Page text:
AMBULYX SUBSTRIGILIS SUBSTRIGILIS Westwood, 1847 -- Dark-based gliding hawkmoth

Faded female Ambulyx substrigilis substrigilis. Photo: © NHMUK Fresh male Ambulyx substrigilis substrigilis, Thailand. Photo: © Mike Allan Faded male Ambulyx substrigilis substrigilis. Photo: © NHMUK


Sphinx (Ambulyx) substrigilis Westwood, 1847, Cabinet oriental Ent.: [61], pl. 30, fig. 2. Type locality: [Bangladesh,] Sylhet.

Synonym. Ambulyx philemon Boisduval, 1870.

Synonym. Oxyambulyx substrigilis brooksi Clark, 1923.

Synonym. Oxyambulyx sericeipennis subrufescens Clark, 1936.

Synonym. Ambulyx substrigilis cana Gehlen, 1940.


Wingspan: 96--120mm. Resembling Ambulyx liturata in having the basal patch of the hindwing upperside often pale tawny and not conspicuous, but there is more grey on the forewing of the male (as in Ambulyx sericeipennis); the basal patch if the hindwing is less sharply defined in both sexes; forewing upperside usually lacks the sub-basal costal patch, but sometimes it is nearly as large as the spot near the anal margin. The underside of the body, palpi and wings and the upperside of the hindwing is deep orange fulvous. Ambulyx substrigilis substrigilis comes in two forms, a pale, bright tawny-ochraceous form with a bright orange underside, and a darker, drab form with the markings of the hindwing upperside smaller. It is smaller than Ambulyx pryeri, the submarginal line is more strongly curved inward, and the ground colour of the forewings is yellow rather than brown.

In the male genitalia, harpe with distal process very broad, spoon-shaped, differing markedly from that in Ambyulyx auripennis and Ambulyx pryeri; submesal process longer than in Ambulyx liturata and more erect than in Ambulyx pryeri; and ventral ridge elevated but not denticulate as it is in Ambulyx pryeri. Aedeagus with apical process short, blunt and curved ventrally, i.e. in the opposite direction from that in Ambulyx pryeri.

In the female genitalia, the vaginal plate characterized by a heavy, irregularly notched ridge in front of the orifice (Bell & Scott, 1937).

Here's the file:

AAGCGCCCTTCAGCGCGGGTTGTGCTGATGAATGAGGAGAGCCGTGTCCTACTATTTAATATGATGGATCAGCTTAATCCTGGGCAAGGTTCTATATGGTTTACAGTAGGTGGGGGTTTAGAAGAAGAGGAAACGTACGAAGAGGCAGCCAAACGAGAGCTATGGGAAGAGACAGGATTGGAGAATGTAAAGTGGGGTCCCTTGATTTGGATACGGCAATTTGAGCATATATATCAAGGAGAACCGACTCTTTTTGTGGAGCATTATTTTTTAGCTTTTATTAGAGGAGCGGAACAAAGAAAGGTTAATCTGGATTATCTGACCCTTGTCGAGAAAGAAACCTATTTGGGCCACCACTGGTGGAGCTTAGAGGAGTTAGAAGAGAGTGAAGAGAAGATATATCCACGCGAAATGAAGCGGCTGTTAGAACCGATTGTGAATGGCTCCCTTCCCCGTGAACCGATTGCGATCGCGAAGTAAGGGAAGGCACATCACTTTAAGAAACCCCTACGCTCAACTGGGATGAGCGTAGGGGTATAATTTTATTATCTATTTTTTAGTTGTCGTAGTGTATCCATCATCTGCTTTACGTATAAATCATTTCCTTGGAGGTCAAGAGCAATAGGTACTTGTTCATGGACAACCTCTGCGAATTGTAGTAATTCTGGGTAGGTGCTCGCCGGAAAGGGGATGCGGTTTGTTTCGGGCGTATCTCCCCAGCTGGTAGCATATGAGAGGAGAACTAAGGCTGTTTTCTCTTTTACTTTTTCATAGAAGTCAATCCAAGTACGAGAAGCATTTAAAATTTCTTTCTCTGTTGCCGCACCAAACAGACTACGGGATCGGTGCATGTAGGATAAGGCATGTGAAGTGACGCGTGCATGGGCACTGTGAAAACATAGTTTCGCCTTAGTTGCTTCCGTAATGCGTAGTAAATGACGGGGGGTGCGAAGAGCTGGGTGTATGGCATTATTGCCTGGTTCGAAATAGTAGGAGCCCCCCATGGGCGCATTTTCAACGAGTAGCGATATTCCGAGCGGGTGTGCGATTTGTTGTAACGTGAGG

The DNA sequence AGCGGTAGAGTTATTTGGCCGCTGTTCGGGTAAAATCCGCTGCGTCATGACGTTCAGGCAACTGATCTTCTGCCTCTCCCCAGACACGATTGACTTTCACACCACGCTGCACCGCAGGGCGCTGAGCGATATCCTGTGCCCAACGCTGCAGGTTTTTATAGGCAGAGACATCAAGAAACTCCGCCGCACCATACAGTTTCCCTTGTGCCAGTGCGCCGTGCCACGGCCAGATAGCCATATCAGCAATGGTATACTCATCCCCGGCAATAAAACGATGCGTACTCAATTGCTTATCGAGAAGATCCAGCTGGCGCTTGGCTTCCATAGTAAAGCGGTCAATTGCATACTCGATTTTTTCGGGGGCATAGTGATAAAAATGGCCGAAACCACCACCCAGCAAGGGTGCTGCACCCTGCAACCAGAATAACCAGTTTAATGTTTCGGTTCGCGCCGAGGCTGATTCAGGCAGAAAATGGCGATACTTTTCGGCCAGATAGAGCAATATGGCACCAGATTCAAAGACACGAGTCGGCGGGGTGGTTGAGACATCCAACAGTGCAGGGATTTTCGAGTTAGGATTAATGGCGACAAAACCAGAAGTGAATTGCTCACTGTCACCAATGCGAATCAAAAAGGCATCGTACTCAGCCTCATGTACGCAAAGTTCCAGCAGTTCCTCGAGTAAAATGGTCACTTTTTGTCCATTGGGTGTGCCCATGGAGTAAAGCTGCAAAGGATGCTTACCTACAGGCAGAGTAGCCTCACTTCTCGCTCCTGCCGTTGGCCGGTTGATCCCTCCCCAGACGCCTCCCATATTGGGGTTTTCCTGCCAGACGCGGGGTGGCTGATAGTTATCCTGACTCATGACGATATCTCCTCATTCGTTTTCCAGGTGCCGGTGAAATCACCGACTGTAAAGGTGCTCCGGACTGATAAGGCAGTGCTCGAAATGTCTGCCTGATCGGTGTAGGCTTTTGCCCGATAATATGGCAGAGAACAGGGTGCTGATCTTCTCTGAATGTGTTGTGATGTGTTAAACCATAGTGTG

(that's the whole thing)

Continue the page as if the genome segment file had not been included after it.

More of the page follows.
Female Ambulyx substrigilis substrigilis, Yexianggu, Yunnan, China, 27.viii.2005. Photo: © Tony Pittaway Resting Ambulyx substrigilis substrigilis, Bukit Fraser, Malaysia. Photo: © CheongWeei Gan


At rest this species prefers to lie horizontal on foliage, particularly on large leaves such as banana. If disturbed, it immediately drops to the ground and lies still.


China: vi (Hainan); 28.viii (Yunnan).


OVUM: Bright grass-green, slightly oval (1.7 x 2.00mm), shiny but minutely pitted.

LARVA: Full-fed 75mm, breadth 11mm, horn 13 mm. According to Bell & Scott (1937), in the final instar head rounded-triangular; true clypeus one-third length of head, apex acute, basal angles tumid and broadly rounded, giving the clypeus the shape of an ace of spades. False clypeus a rounded arch rising very little above the true clypeus; labrum divided into three sections, the central section four-sided, lateral sections triangular and tumid, the central section again divided by a wide dorsal channel. Ligula four times as long as labrum and as broad as the central section of labrum, shaped like a sausage constricted in the middle. Surface of head shining, covered sparsely with very small, low, round tubercles, with a very small tubercle on the apex of each lobe.

Body of the same shape as that of others of the genus; surface dull. Horn long, straight, tapering evenly to a blunt point. A line of small tubercles starting subdorsally at front margin of segment 2 and becoming dorso-lateral from segment 5 to near base of horn, where it joins the posterior oblique stripe; these tubercles much larger and transversely elongate near the common margins of the segments. Horn covered with very small tubercles; many small shining tubercles on anal flap and claspers.

In colour, head bluish-green in front of a broad white cheek-stripe, bright green behind it; the cheek-stripe edged behind with suffused brown. Labrum glassy-green; ligula pale yellow suffused with brown on the face of each lobe; basal segment of antenna whitish, other segments soiled pale brown; mandible greenish at base, rusty at tip.